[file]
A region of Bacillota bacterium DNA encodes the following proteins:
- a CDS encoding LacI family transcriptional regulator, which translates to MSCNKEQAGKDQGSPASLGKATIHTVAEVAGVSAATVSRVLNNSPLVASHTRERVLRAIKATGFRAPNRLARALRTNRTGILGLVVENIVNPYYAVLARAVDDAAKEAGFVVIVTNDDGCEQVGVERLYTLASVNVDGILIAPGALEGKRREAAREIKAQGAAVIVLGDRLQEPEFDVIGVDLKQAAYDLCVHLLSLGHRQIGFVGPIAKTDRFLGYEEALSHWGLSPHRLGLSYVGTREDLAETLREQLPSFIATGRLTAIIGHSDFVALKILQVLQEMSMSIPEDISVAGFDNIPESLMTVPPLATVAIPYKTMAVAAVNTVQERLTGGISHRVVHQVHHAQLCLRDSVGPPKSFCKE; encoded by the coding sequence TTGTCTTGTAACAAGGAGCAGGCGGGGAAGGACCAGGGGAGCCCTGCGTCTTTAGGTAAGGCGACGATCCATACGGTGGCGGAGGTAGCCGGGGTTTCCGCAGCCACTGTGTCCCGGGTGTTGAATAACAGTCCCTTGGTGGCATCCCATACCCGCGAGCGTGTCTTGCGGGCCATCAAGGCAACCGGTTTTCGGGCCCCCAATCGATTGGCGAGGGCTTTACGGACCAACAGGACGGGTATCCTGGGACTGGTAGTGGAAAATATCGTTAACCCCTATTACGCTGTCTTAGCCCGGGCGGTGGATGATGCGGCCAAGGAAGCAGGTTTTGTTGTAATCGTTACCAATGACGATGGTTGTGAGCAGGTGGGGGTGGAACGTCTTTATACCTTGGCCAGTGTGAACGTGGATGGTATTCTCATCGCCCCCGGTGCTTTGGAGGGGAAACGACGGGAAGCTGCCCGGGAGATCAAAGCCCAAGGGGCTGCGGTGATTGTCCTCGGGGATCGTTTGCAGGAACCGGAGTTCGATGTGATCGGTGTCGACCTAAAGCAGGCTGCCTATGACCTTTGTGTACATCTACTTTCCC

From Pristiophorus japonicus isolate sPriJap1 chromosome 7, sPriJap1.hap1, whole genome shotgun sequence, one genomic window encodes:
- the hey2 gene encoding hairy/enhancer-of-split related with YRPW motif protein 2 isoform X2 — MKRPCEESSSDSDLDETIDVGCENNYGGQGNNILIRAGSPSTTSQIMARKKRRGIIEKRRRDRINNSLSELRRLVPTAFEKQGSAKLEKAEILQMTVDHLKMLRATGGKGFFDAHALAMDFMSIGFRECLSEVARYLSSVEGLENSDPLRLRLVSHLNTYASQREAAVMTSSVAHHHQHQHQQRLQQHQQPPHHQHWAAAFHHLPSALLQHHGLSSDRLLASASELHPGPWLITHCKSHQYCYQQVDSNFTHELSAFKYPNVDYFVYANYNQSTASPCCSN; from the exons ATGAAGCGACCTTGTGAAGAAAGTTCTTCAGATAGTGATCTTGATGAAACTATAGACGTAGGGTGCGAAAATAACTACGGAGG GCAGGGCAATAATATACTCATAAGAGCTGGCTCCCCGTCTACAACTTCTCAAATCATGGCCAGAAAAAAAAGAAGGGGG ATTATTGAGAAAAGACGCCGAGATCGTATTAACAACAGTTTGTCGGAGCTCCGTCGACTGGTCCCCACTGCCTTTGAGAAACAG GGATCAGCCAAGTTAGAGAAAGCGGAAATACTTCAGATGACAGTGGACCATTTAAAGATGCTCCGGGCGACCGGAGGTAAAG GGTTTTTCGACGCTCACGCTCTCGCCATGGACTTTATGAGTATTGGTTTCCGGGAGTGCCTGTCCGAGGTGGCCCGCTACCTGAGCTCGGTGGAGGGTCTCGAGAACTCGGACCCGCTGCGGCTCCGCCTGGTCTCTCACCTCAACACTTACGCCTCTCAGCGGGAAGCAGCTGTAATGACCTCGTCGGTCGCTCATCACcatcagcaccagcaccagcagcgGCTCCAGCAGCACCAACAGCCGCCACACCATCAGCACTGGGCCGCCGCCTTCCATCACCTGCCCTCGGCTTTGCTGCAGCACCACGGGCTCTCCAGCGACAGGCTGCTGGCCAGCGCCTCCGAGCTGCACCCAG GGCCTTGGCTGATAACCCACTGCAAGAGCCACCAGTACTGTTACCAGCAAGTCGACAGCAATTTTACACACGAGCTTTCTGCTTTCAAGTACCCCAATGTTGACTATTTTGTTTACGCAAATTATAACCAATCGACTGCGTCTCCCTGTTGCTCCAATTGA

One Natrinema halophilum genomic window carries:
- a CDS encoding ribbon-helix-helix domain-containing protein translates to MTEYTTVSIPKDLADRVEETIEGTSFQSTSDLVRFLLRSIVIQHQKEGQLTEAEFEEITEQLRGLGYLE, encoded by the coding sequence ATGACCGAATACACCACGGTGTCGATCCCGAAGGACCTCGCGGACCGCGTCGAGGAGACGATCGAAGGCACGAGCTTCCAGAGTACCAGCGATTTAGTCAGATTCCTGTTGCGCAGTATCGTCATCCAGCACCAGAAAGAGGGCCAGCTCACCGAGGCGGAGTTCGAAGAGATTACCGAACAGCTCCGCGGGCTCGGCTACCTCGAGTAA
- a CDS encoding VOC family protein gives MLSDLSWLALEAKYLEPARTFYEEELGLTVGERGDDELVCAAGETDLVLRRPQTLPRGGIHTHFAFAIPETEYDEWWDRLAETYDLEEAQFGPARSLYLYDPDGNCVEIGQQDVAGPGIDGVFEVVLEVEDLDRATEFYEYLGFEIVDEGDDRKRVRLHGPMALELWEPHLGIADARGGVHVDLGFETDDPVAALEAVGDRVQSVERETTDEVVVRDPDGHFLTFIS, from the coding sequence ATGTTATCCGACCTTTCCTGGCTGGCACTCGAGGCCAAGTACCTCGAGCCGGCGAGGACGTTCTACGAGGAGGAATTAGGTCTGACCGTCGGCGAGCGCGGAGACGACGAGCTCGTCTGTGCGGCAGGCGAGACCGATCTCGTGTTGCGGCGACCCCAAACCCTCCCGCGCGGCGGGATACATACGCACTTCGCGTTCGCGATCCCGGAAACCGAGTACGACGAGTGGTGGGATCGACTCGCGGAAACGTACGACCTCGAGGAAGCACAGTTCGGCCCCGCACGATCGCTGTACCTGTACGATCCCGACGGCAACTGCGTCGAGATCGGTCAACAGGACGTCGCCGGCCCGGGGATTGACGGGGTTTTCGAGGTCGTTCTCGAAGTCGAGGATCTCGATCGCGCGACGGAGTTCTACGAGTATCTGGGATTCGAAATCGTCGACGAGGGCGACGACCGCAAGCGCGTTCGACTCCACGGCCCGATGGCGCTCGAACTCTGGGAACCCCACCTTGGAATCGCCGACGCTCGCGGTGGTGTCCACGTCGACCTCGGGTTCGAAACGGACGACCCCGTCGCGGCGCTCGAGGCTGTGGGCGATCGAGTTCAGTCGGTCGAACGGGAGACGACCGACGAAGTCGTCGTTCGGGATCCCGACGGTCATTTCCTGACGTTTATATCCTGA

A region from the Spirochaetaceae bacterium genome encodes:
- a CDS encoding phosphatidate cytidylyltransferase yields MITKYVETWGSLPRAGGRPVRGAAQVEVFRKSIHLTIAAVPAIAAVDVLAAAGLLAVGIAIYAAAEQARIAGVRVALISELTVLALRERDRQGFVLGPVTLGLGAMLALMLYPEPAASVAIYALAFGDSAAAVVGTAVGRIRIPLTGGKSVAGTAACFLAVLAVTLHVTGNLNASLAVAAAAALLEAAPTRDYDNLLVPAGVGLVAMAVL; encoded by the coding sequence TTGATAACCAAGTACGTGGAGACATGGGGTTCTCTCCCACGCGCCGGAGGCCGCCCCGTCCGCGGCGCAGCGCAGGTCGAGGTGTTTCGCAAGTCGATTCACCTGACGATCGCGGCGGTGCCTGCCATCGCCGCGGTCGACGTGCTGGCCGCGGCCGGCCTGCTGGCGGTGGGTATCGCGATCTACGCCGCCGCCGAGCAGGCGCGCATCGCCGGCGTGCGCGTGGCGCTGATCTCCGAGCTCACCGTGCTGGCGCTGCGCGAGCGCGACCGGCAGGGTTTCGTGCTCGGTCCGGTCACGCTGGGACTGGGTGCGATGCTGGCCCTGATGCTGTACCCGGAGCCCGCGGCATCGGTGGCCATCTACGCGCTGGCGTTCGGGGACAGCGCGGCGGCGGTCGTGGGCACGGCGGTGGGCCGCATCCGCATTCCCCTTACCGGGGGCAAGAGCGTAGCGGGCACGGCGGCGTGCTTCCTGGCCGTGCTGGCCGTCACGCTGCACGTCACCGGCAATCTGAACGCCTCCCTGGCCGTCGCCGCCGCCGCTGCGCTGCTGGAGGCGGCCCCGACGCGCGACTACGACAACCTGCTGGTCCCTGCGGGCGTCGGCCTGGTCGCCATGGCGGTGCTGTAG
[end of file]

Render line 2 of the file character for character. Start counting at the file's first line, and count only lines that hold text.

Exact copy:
- a CDS encoding LacI family transcriptional regulator, which translates to MSCNKEQAGKDQGSPASLGKATIHTVAEVAGVSAATVSRVLNNSPLVASHTRERVLRAIKATGFRAPNRLARALRTNRTGILGLVVENIVNPYYAVLARAVDDAAKEAGFVVIVTNDDGCEQVGVERLYTLASVNVDGILIAPGALEGKRREAAREIKAQGAAVIVLGDRLQEPEFDVIGVDLKQAAYDLCVHLLSLGHRQIGFVGPIAKTDRFLGYEEALSHWGLSPHRLGLSYVGTREDLAETLREQLPSFIATGRLTAIIGHSDFVALKILQVLQEMSMSIPEDISVAGFDNIPESLMTVPPLATVAIPYKTMAVAAVNTVQERLTGGISHRVVHQVHHAQLCLRDSVGPPKSFCKE; encoded by the coding sequence TTGTCTTGTAACAAGGAGCAGGCGGGGAAGGACCAGGGGAGCCCTGCGTCTTTAGGTAAGGCGACGATCCATACGGTGGCGGAGGTAGCCGGGGTTTCCGCAGCCACTGTGTCCCGGGTGTTGAATAACAGTCCCTTGGTGGCATCCCATACCCGCGAGCGTGTCTTGCGGGCCATCAAGGCAACCGGTTTTCGGGCCCCCAATCGATTGGCGAGGGCTTTACGGACCAACAGGACGGGTATCCTGGGACTGGTAGTGGAAAATATCGTTAACCCCTATTACGCTGTCTTAGCCCGGGCGGTGGATGATGCGGCCAAGGAAGCAGGTTTTGTTGTAATCGTTACCAATGACGATGGTTGTGAGCAGGTGGGGGTGGAACGTCTTTATACCTTGGCCAGTGTGAACGTGGATGGTATTCTCATCGCCCCCGGTGCTTTGGAGGGGAAACGACGGGAAGCTGCCCGGGAGATCAAAGCCCAAGGGGCTGCGGTGATTGTCCTCGGGGATCGTTTGCAGGAACCGGAGTTCGATGTGATCGGTGTCGACCTAAAGCAGGCTGCCTATGACCTTTGTGTACATCTACTTTCCC